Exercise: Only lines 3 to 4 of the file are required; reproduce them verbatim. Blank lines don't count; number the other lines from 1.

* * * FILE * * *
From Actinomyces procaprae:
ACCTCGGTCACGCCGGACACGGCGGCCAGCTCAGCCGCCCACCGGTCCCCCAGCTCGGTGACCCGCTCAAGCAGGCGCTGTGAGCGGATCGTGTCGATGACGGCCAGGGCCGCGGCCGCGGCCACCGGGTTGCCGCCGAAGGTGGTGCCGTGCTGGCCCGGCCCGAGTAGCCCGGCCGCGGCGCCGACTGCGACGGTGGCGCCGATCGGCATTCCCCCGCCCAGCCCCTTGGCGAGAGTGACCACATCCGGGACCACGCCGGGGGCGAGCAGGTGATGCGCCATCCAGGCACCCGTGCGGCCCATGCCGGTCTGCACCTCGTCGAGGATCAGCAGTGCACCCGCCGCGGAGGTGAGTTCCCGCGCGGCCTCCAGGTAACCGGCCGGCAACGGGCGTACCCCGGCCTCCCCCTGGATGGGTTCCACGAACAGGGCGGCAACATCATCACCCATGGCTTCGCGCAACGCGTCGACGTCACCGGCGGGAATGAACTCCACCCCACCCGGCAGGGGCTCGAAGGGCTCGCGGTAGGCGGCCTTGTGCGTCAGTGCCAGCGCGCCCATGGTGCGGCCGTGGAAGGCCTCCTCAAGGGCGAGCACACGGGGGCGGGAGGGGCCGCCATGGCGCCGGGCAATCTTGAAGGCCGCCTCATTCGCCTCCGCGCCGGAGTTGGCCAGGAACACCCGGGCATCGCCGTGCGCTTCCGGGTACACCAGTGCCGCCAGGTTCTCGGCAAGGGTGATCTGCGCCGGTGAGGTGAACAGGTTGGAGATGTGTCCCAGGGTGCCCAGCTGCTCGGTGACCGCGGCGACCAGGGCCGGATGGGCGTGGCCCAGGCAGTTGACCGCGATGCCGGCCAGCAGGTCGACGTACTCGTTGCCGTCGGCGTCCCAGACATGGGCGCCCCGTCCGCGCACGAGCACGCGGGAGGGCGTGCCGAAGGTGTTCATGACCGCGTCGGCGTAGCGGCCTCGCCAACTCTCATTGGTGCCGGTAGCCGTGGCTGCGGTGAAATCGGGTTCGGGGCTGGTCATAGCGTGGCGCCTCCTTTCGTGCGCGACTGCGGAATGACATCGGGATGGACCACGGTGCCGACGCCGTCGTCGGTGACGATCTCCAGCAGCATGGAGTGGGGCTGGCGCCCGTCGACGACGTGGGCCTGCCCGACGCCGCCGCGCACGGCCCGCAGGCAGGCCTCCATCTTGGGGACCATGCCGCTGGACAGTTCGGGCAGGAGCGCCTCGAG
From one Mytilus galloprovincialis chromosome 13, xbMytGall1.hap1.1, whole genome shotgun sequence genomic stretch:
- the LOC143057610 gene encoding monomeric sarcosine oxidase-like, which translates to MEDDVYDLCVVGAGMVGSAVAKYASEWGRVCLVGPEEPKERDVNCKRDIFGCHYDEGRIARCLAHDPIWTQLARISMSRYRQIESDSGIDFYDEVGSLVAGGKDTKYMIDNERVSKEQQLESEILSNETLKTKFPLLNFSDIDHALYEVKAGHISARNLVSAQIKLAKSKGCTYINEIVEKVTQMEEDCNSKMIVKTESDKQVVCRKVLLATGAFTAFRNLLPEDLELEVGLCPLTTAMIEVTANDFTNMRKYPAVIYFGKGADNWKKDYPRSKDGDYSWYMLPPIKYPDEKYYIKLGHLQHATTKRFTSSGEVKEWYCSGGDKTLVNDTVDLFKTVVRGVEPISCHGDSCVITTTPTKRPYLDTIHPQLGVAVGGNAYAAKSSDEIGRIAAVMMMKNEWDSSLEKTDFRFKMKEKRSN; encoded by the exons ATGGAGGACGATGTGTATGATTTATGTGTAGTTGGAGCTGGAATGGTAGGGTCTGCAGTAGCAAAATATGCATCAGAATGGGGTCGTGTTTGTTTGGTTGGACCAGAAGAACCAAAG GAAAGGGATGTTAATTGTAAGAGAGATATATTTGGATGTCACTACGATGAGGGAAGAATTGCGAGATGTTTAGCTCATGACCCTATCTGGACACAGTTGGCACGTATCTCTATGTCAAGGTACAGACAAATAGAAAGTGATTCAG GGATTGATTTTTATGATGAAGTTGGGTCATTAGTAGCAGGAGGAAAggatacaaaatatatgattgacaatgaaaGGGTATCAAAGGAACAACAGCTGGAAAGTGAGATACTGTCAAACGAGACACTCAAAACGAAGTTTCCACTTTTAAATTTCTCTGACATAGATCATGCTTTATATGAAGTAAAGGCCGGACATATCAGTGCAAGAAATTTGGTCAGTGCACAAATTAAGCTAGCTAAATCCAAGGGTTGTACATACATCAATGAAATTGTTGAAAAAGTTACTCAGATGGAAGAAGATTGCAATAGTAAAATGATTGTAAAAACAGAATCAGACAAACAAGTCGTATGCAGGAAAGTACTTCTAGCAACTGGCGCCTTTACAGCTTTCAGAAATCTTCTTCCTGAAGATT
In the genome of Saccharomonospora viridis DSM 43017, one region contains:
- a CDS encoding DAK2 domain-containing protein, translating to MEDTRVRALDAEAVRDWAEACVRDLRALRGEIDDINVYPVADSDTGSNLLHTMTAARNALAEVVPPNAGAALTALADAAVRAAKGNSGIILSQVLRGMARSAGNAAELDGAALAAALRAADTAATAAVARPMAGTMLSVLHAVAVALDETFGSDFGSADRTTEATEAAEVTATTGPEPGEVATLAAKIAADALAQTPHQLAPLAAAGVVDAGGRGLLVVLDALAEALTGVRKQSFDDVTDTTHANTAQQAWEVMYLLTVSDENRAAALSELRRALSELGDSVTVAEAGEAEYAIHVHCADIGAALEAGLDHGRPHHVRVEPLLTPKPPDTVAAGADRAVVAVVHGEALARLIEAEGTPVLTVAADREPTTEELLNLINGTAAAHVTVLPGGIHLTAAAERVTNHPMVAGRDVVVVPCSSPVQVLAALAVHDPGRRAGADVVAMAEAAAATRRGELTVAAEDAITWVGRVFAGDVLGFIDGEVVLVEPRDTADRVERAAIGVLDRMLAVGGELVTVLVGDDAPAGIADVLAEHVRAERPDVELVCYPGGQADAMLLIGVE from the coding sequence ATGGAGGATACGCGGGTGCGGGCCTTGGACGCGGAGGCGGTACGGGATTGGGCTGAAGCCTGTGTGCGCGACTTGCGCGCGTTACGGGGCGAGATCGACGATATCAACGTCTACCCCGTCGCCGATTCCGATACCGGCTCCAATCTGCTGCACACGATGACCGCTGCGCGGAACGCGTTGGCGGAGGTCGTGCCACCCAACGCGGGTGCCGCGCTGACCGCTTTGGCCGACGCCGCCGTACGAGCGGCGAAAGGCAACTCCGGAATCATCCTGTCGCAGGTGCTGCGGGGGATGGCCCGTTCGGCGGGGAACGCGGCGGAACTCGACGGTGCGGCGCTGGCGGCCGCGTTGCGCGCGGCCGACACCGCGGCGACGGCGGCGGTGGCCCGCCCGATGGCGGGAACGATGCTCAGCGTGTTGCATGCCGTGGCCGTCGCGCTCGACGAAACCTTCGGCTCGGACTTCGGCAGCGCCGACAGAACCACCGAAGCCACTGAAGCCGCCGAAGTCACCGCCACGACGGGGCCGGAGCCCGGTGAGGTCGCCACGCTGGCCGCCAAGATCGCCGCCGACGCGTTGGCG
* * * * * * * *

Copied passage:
From one Mytilus galloprovincialis chromosome 13, xbMytGall1.hap1.1, whole genome shotgun sequence genomic stretch:
- the LOC143057610 gene encoding monomeric sarcosine oxidase-like, which translates to MEDDVYDLCVVGAGMVGSAVAKYASEWGRVCLVGPEEPKERDVNCKRDIFGCHYDEGRIARCLAHDPIWTQLARISMSRYRQIESDSGIDFYDEVGSLVAGGKDTKYMIDNERVSKEQQLESEILSNETLKTKFPLLNFSDIDHALYEVKAGHISARNLVSAQIKLAKSKGCTYINEIVEKVTQMEEDCNSKMIVKTESDKQVVCRKVLLATGAFTAFRNLLPEDLELEVGLCPLTTAMIEVTANDFTNMRKYPAVIYFGKGADNWKKDYPRSKDGDYSWYMLPPIKYPDEKYYIKLGHLQHATTKRFTSSGEVKEWYCSGGDKTLVNDTVDLFKTVVRGVEPISCHGDSCVITTTPTKRPYLDTIHPQLGVAVGGNAYAAKSSDEIGRIAAVMMMKNEWDSSLEKTDFRFKMKEKRSN; encoded by the exons ATGGAGGACGATGTGTATGATTTATGTGTAGTTGGAGCTGGAATGGTAGGGTCTGCAGTAGCAAAATATGCATCAGAATGGGGTCGTGTTTGTTTGGTTGGACCAGAAGAACCAAAG GAAAGGGATGTTAATTGTAAGAGAGATATATTTGGATGTCACTACGATGAGGGAAGAATTGCGAGATGTTTAGCTCATGACCCTATCTGGACACAGTTGGCACGTATCTCTATGTCAAGGTACAGACAAATAGAAAGTGATTCAG GGATTGATTTTTATGATGAAGTTGGGTCATTAGTAGCAGGAGGAAAggatacaaaatatatgattgacaatgaaaGGGTATCAAAGGAACAACAGCTGGAAAGTGAGATACTGTCAAACGAGACACTCAAAACGAAGTTTCCACTTTTAAATTTCTCTGACATAGATCATGCTTTATATGAAGTAAAGGCCGGACATATCAGTGCAAGAAATTTGGTCAGTGCACAAATTAAGCTAGCTAAATCCAAGGGTTGTACATACATCAATGAAATTGTTGAAAAAGTTACTCAGATGGAAGAAGATTGCAATAGTAAAATGATTGTAAAAACAGAATCAGACAAACAAGTCGTATGCAGGAAAGTACTTCTAGCAACTGGCGCCTTTACAGCTTTCAGAAATCTTCTTCCTGAAGATT